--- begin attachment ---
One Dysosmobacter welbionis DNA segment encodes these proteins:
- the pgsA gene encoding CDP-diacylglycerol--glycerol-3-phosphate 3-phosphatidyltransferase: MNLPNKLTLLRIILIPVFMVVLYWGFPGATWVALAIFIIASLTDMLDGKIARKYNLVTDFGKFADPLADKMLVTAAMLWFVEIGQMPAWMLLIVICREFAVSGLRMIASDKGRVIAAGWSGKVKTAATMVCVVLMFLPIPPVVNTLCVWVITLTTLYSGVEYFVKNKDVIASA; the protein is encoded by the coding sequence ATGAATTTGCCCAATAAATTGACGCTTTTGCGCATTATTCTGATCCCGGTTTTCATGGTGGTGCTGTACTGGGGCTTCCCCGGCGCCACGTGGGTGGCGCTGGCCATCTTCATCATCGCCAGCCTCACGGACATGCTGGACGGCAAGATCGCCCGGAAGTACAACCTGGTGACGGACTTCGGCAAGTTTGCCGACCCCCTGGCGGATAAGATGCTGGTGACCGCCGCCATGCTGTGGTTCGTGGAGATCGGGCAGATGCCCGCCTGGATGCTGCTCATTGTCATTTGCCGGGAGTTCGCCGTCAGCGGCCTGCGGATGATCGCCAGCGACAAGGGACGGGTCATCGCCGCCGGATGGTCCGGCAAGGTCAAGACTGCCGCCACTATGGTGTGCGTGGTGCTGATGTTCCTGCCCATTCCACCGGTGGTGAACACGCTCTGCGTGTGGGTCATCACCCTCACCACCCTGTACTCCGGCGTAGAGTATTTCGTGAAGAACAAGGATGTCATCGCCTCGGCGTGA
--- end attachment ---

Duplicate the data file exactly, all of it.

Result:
One Dysosmobacter welbionis DNA segment encodes these proteins:
- the pgsA gene encoding CDP-diacylglycerol--glycerol-3-phosphate 3-phosphatidyltransferase: MNLPNKLTLLRIILIPVFMVVLYWGFPGATWVALAIFIIASLTDMLDGKIARKYNLVTDFGKFADPLADKMLVTAAMLWFVEIGQMPAWMLLIVICREFAVSGLRMIASDKGRVIAAGWSGKVKTAATMVCVVLMFLPIPPVVNTLCVWVITLTTLYSGVEYFVKNKDVIASA; the protein is encoded by the coding sequence ATGAATTTGCCCAATAAATTGACGCTTTTGCGCATTATTCTGATCCCGGTTTTCATGGTGGTGCTGTACTGGGGCTTCCCCGGCGCCACGTGGGTGGCGCTGGCCATCTTCATCATCGCCAGCCTCACGGACATGCTGGACGGCAAGATCGCCCGGAAGTACAACCTGGTGACGGACTTCGGCAAGTTTGCCGACCCCCTGGCGGATAAGATGCTGGTGACCGCCGCCATGCTGTGGTTCGTGGAGATCGGGCAGATGCCCGCCTGGATGCTGCTCATTGTCATTTGCCGGGAGTTCGCCGTCAGCGGCCTGCGGATGATCGCCAGCGACAAGGGACGGGTCATCGCCGCCGGATGGTCCGGCAAGGTCAAGACTGCCGCCACTATGGTGTGCGTGGTGCTGATGTTCCTGCCCATTCCACCGGTGGTGAACACGCTCTGCGTGTGGGTCATCACCCTCACCACCCTGTACTCCGGCGTAGAGTATTTCGTGAAGAACAAGGATGTCATCGCCTCGGCGTGA